Thursday, March 12, 2015

Jungle churches

      Last Sunday I accompanied another nurse (Wendy) and a Gabonese couple (Papa Paul & Mama Mado) to visit 6 churches in the jungle southeast of Bongolo hospital. The nurse and the couple minister at one of these churches almost every Sunday, and often stop at the others to encourage the people as they can. Our mission on this particular Sunday was to share about an upcoming course that Wendy and I will be teaching starting the end of March: an 8 week nurse's aide course. Wendy also gave a short message at two of the churches, which Mama Mado interpreted into Yinzebi. This is the local language that is spoken in the home. Everyone learns French, and with the exception of some of the older Papa's and Mama's, can understand it well. But Yinzebi is their heart language, so it's wonderful that they can hear a message from God's word in both languages.
      These are some of my thoughts about our day. First; Gabon is just one big jungle! We drove almost two hours to get to the farthest village, and there is not much between here and there but jungle, a few small villages, a river, and a dirt road. The jungle is all encompassing, everywhere you look, nothing but a million different types of trees and plants, all fighting for space. I was transfixed by the scenery, and was in awe of God's wondrous variety! Second observation; the people are so hungry for God's word! When we arrived in the village, the people were already gathered in the church and the sounds of their voices and drums could be heard from a long way off. They sang with great abandonment and joy, clapping their hands, or holding them high. When we walked in, they clapped with great excitement, because they knew we would be sharing God's precious word. Many of these villages don't have bibles, or if they do, only a few of the people can read them. So to be able to sit and listen to a story or teaching from God's word is very exciting for them. It made me realize how often I take God's word for granted even though I have instant access to it whenever I want! Third observation; the people are very hospitable, even though they have little. After church, we were taken to the home of the "chef" of the church. This is the person who is in charge (not the pastor, because they don't preach). We received a full meal of Maniac root, maniac leaves, bananas, and some other kind of root (can't remember the name). None of the villagers ate, they just sat and watched us eat. It was rather strange, but I'm assuming it was a way to express respect and thanks. So we left, and went to the next church, and did the same thing all over again, including another meal. This one included antelope meat and porcupine, along with the usual fixings of maniac and bananas. Oh my, I was full, but it would be rude not to eat, so we ate. The antelope was really good, but I wasn't too crazy about the porcupine. I guess it's an acquired taste! And so went most of the rest of the day, except thankfully we didn't receive anymore meals, because Papa Paul explained that we still had many villages to visit, and we didn't have time. Thank goodness!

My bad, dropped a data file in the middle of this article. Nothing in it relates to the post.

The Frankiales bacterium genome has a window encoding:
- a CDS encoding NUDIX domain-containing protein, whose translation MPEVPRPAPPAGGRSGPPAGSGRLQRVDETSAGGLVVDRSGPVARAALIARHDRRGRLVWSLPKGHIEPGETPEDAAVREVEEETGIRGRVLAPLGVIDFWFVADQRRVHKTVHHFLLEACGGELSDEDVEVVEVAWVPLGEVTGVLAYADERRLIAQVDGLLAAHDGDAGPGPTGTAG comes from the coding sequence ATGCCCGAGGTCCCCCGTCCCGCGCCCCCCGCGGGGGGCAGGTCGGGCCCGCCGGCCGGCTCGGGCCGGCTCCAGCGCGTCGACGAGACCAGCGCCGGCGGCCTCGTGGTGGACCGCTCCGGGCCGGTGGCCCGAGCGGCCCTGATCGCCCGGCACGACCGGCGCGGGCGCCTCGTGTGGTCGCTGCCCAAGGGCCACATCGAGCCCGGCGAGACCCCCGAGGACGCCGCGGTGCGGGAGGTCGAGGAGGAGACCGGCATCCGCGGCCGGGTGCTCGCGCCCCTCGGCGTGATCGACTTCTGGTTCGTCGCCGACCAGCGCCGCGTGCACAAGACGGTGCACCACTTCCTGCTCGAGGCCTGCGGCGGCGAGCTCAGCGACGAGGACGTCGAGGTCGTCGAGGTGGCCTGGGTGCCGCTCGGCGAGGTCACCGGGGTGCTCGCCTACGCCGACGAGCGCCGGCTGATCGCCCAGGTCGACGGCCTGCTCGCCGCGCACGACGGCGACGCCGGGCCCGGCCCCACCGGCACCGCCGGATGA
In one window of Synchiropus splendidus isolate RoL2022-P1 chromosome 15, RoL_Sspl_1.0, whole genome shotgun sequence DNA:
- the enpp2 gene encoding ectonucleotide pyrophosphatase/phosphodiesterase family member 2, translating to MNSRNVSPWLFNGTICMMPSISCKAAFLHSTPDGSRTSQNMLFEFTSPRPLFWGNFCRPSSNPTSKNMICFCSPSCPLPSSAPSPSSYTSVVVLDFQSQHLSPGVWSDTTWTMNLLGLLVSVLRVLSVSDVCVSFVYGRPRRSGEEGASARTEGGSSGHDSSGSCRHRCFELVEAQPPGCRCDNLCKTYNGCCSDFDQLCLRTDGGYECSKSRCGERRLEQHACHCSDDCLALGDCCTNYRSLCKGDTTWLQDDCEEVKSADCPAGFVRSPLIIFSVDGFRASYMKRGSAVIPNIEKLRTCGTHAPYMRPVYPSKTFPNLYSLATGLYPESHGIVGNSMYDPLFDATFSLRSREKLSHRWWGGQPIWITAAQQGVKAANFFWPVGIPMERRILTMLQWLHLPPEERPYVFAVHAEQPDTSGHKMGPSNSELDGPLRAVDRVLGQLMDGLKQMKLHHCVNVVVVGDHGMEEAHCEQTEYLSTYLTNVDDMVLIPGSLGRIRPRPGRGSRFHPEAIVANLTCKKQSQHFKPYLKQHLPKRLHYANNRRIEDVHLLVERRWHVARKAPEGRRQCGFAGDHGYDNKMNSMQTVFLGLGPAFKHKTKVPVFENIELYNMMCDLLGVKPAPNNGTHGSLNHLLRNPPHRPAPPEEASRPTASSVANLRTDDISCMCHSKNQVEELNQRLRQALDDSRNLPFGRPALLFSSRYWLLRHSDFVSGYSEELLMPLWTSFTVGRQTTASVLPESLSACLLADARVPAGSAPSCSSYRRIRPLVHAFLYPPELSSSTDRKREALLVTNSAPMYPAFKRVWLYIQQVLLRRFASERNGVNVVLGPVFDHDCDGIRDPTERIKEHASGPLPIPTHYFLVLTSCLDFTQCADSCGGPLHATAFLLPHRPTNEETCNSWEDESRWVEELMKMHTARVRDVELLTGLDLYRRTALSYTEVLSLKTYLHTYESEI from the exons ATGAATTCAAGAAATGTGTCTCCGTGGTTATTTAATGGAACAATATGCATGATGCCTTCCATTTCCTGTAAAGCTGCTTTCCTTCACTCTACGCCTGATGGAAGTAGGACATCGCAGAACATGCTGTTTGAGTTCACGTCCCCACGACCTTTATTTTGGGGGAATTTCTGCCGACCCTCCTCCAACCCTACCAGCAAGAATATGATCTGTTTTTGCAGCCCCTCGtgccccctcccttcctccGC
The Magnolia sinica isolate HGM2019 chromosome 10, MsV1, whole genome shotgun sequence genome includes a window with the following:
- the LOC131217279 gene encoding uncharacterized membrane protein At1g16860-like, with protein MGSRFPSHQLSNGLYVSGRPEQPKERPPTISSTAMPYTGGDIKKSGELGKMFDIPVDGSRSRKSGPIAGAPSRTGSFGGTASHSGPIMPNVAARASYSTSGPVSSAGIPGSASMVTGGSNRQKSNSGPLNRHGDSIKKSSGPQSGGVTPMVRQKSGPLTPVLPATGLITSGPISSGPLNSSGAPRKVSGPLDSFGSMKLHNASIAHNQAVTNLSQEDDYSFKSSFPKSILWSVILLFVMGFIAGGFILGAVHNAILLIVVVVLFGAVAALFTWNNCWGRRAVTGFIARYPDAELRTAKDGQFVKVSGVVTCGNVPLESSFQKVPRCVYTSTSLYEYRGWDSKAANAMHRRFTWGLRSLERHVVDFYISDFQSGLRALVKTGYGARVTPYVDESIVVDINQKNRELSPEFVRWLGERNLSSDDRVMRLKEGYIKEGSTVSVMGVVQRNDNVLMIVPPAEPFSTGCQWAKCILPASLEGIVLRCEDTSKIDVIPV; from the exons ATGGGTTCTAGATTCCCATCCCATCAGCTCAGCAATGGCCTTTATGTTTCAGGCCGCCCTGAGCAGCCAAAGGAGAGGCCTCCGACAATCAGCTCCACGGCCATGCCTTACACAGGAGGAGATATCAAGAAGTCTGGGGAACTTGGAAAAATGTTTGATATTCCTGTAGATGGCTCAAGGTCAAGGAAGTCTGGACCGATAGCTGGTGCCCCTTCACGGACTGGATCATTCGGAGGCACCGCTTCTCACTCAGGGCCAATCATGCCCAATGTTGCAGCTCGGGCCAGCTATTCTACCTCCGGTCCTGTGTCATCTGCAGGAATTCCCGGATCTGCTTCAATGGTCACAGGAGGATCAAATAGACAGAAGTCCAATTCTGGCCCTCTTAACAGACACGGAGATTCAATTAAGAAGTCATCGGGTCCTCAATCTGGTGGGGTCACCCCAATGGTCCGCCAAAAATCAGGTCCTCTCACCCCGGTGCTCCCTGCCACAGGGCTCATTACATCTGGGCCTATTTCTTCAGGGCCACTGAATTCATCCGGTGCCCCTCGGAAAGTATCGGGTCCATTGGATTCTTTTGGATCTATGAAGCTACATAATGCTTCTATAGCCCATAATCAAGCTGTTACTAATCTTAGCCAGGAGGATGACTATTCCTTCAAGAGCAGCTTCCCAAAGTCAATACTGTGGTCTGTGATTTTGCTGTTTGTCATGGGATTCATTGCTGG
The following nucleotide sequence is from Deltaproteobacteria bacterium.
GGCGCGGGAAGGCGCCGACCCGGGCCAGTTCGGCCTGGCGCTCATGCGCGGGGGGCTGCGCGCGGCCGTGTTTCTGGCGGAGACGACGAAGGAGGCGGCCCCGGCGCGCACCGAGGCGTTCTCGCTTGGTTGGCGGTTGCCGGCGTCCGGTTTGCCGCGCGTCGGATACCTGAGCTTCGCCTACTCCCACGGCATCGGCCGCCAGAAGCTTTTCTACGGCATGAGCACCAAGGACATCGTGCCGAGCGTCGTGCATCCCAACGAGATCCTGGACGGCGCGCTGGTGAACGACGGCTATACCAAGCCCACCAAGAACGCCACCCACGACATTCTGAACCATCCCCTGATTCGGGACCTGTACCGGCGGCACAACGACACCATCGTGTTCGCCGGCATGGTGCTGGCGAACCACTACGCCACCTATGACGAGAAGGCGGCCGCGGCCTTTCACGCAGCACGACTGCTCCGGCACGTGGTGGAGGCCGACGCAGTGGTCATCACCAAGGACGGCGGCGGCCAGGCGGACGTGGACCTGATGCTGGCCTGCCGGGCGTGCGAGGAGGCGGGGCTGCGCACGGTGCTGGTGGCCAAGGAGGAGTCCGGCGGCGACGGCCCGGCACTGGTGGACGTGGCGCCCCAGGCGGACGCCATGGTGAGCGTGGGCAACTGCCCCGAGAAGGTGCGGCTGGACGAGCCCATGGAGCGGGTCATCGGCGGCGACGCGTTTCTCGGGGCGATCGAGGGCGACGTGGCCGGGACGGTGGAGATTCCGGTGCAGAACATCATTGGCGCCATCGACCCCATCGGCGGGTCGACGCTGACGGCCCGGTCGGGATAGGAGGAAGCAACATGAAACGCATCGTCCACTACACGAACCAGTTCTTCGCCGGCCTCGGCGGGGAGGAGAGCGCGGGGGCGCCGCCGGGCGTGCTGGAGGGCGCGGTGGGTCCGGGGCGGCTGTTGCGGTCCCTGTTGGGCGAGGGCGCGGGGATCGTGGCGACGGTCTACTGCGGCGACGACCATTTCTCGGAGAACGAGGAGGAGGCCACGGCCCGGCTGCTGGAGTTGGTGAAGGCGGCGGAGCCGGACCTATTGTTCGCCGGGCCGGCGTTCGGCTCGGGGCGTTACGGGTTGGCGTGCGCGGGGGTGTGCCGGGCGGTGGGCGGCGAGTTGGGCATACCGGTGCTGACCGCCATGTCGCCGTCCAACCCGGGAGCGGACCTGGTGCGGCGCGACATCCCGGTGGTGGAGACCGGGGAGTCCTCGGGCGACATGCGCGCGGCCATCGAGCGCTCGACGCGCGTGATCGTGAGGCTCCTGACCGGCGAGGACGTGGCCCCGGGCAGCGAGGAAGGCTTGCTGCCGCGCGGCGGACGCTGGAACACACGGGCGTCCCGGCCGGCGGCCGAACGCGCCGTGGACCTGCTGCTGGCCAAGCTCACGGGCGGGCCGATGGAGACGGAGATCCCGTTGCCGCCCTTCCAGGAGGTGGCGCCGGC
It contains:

Overall, this day was amazing, and opened my eyes to the spiritual need in the jungles here in Gabon. There are still "witchdoctors" in every village, and they hold an amazing hold over many of the people. Even the Christians will often go to them for advise. Demon possession is common, and we saw visual evidence of it that day (that's a story for another blog). But the Lord is hitting my heart hard with the truth of the spiritual darkness that is very real here in the jungles. I am praying about where he wants me to serve. The church that Wendy serves in has about 30 kids, but there is no sunday school teacher. So pray with me, as to whether this is where God wants me to serve on sundays. This week, I will visit another jungle church with one of the couples here. I want to visit as many churches as possible, pray, and let God direct my footsteps.
Prayer needs:
1) Language! I am beginning to be able to understand the Gabonese, but still have a long way to go. I am developing lectures in French for the upcoming nurse's aide course. It's very time consuming, and hard.
2) Wisdom for where I should serve on Sundays
3) Continued orientation to the hospital- I am starting to work with the nurses to see what their day consists of. Nurses here actually have a much greater responsibility that they do in the states. They are not many doctors to go around for all the patients. Each nurse can care for up to 30 patients every day. In the clinics, they act as nurse practitioners, and order labs, x-rays and medicines. The doctors often only see the really sick patients at the clinics, and then the patients in the hospital (but not every day). So, I am trying to get my way of thinking to wrap around some of this. Everything is very different.
4) Friendships with both the missionaries and the Gabonese. I am starting to form some friendships here with the missionaries, but not too many with the Gabonese yet (due to communication issues).
Thank you for your continued prayers and thoughts. Good-bye for now from the jungles (English), Au revoir (French), Me- yendi (Yinzebi).

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